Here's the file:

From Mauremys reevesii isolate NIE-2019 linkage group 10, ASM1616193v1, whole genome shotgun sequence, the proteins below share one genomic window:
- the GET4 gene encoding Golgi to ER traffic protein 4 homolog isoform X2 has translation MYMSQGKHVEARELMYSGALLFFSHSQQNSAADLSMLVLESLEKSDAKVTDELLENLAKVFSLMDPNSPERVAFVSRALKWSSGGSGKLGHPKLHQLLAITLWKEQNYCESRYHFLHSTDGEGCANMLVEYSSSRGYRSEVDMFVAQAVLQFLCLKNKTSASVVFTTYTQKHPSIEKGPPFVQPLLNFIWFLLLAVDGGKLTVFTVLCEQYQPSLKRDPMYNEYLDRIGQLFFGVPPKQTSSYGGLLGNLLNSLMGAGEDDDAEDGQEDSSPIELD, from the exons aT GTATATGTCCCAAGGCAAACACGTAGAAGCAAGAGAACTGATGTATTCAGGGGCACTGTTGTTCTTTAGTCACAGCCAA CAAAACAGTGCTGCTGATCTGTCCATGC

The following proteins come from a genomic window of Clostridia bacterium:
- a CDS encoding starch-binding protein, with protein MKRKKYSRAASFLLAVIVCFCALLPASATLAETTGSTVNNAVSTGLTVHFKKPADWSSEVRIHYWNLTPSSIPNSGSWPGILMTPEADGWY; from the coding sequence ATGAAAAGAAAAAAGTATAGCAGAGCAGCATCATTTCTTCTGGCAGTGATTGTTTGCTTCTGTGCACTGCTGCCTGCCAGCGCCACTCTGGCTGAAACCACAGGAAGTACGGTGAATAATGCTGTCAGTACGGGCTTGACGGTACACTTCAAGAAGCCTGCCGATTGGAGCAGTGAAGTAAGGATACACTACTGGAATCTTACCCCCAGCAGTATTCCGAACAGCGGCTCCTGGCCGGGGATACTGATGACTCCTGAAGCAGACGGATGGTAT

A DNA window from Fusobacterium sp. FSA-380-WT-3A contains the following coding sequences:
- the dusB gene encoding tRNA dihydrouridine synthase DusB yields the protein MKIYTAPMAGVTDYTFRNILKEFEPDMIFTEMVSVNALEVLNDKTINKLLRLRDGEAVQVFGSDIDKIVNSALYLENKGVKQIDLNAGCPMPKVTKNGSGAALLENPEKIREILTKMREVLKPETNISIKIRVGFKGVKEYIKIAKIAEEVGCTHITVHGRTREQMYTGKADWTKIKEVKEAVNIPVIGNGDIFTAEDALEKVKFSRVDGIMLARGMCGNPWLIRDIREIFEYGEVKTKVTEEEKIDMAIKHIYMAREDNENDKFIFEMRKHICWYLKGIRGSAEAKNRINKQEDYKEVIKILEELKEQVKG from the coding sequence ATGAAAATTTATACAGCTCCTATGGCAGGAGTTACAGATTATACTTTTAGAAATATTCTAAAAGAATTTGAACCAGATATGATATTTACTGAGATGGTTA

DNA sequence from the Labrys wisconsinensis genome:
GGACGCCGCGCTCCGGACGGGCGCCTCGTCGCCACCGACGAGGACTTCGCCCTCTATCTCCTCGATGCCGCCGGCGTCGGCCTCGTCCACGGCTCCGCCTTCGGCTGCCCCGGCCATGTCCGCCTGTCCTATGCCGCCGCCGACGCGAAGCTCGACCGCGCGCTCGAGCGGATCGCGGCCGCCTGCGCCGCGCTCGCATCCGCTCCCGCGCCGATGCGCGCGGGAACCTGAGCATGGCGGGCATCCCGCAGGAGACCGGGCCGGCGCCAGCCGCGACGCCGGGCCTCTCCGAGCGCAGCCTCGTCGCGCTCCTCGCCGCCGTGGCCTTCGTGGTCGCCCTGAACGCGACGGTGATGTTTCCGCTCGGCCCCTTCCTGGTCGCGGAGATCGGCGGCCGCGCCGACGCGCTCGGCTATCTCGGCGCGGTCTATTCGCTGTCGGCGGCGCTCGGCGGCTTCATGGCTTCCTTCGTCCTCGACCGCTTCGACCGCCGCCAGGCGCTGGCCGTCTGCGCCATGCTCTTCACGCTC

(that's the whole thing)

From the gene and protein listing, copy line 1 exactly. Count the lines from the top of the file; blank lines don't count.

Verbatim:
From Mauremys reevesii isolate NIE-2019 linkage group 10, ASM1616193v1, whole genome shotgun sequence, the proteins below share one genomic window: